COVID-19 Mortality Risk Was Found To Be Reduced By 22-25 Percent In Individuals Taking Statins According To Spanish Study
risk was found to be reduced by 22% to 25% in individuals taking statins according to a Spanish study.
The retrospective observational study involved patients taking statins who were 11 years older and had significantly more comorbidities than patients who were not taking statins. A genetic matching (GM) procedure was performed prior to analysis of the mortality risk. A Cox proportional hazards model was used for the cause-specific hazard (CSH) function, and a competing-risks Fine and Gray (FG) model was also used to study the direct effects of statins on risk.
Test results from reverse transcription-polymerase chain reaction-confirmed 2157 SARS-CoV-2-infected patients (1234 men, 923 women; age: 67 y/o (IQR 54-78)) admitted to the hospital were retrieved from the clinical records in anonymized manner. 353 deaths occurred. 581 patients were taking statins. Univariate test after GM showed a significantly lower mortality rate in patients on statin therapy than the matched non-statin group (19.8% vs. 25.4%, χ2 with Yates continuity correction: p = 0.027). The mortality rate was even lower in patients (n = 336) who maintained their statin treatments during hospitalization compared to the GM non-statin group (17.4%; p = 0.045). The Cox model applied to the CSH function (HR = 0.58(CI: 0.39-0.89); p = 0.01) and the competing risks FG model (HR = 0.60(CI: 0.39-0.92); p = 0.02) suggest that statins are associated with reduced COVID-19-related mortality.
The study team concluded that a lower SARS-CoV-2 infection-related mortality was observed in patients treated with statin therapy prior to hospitalization. Statin therapy should not be discontinued due to the global concern of the pandemic or in patients hospitalized for COVID-19.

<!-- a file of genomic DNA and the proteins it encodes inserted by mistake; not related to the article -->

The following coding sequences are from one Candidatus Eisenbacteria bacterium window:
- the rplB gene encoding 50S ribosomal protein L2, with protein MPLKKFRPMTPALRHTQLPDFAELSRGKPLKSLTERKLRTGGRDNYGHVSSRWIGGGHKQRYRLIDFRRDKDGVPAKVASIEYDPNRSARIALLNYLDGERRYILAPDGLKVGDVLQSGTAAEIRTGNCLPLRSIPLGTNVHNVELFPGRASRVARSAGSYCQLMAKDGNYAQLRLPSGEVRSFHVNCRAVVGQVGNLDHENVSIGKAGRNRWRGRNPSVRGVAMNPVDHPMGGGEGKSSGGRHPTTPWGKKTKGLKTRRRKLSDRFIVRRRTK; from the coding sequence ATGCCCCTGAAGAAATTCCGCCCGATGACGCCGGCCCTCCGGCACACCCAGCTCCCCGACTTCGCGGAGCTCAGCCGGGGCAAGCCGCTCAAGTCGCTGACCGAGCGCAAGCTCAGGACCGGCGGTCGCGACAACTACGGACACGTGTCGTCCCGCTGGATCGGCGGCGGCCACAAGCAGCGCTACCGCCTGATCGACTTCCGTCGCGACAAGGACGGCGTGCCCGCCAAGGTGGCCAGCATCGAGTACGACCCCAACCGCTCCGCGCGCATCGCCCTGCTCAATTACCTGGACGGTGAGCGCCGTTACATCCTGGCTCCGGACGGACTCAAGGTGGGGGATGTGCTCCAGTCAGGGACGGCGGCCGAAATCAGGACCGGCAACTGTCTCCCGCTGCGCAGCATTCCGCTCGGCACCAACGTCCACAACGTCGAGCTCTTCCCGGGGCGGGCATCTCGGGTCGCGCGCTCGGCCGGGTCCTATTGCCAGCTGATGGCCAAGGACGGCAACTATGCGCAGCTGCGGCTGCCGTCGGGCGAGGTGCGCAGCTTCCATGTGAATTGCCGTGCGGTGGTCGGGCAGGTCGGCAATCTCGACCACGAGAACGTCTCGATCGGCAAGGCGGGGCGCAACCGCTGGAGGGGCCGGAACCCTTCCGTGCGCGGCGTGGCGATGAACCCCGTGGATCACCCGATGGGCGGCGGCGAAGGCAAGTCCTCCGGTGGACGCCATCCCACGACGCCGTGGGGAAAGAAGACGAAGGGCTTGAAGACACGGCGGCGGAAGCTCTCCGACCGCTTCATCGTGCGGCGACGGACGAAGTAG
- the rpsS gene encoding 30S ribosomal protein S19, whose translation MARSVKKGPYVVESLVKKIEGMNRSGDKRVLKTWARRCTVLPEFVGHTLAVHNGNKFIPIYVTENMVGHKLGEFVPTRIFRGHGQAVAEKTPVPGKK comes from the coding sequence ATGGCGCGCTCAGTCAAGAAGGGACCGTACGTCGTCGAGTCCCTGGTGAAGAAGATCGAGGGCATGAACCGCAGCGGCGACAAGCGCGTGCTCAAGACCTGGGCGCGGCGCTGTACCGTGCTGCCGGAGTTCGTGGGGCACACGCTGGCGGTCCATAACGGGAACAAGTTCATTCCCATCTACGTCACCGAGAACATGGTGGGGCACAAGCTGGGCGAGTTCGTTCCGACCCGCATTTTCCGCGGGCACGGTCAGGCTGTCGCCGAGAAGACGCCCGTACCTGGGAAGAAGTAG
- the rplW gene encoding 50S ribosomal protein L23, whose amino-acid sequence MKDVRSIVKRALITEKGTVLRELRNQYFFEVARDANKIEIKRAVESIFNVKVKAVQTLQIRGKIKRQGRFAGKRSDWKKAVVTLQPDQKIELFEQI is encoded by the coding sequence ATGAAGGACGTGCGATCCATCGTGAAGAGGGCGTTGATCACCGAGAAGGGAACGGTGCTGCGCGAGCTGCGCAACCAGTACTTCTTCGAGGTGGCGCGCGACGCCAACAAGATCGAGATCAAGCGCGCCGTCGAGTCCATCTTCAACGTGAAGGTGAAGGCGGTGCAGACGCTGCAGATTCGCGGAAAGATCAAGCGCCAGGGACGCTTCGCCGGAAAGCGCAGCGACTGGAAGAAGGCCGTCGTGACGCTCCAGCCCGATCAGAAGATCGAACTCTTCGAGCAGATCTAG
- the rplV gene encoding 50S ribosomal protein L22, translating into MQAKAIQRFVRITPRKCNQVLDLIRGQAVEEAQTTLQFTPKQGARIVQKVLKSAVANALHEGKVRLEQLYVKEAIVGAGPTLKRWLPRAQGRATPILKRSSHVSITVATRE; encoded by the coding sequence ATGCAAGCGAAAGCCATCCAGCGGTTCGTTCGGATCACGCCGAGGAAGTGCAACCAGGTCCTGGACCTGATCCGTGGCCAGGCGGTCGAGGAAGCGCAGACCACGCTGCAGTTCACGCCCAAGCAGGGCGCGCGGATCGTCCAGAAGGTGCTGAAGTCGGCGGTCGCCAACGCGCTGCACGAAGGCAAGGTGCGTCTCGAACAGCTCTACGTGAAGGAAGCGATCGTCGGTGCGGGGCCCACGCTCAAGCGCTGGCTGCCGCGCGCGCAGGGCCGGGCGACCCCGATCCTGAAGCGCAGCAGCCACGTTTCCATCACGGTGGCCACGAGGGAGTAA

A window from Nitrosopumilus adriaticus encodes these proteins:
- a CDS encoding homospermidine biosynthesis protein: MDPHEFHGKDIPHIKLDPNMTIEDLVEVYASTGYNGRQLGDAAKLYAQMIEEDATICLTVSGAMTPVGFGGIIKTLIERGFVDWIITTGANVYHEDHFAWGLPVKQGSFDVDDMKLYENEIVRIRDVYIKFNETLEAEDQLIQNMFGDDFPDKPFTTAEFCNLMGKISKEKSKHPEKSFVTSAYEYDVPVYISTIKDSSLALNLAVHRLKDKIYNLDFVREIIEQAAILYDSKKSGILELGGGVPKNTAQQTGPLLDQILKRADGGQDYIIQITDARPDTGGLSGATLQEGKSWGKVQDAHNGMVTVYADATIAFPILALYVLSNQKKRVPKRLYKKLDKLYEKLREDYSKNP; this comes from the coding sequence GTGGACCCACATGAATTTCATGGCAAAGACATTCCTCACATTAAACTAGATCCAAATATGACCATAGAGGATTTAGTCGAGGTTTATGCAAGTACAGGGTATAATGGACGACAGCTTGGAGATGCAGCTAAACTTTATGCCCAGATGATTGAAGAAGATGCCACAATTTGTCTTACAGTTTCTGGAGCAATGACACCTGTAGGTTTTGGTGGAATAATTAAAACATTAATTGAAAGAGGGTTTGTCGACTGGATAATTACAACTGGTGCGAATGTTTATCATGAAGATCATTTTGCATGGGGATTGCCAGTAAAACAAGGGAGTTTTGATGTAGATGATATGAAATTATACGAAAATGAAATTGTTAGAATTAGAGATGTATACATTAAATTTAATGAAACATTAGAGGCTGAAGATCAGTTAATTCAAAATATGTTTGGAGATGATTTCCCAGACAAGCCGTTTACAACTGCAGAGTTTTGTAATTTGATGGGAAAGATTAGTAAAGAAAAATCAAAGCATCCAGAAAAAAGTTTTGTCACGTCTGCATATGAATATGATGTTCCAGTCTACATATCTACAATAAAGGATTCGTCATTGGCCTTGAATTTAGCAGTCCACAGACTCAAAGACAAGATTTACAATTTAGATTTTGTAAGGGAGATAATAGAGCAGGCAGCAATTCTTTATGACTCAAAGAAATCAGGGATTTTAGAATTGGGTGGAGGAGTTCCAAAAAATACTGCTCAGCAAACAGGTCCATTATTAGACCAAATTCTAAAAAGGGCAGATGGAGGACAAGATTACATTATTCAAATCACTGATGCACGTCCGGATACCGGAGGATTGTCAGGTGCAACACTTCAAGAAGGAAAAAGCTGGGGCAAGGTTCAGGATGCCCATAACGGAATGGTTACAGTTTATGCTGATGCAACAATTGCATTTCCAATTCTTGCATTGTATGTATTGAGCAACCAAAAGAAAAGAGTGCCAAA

The study findings were published in the European Heart Journal - Cardiovascular Pharmacotherapy. https://academic.oup.com/ehjcvp/advance-article/doi/10.1093/ehjcvp/pvaa128/5949102
The SARS-CoV-2 coronavirus has infected more than 48.2 million individuals around the world and has caused more than 1.22 million deaths in less than a year. Moreover, it is still not clear why some individuals who contract the SARS-Cov-2 coronavirus show no symptoms whereas others may die or suffer very severe consequences.
Despite the fact that age, illnesses and previous treatments can be used to give a prognosis in some cases, it is still not possible to state for certain how each case of coronavirus will evolve. One of the treatments that have been discussed in regard to their role in the evolution of COVID-19 has been statins.
Statins helps to reduce cholesterol in the blood and thus prevent cardiovascular diseases. It is currently taken by one in four people and is the most widely used medicine among the general public.
The new research by the Universitat Rovira i Virgili (URV) and Pere Virgili Institut (IISPV) led by Lluís Masana has found that individuals who are being treated with statins have a 22% to 25% lower risk of dying from COVID
The research was carried out through the Network of Lipid and Arteriosclerosis Units of Catalonia and collected information from 2,159 patients infected with SARS-CoV-2 from 19 hospitals in Catalonia during the first wave of the pandemic from March to May.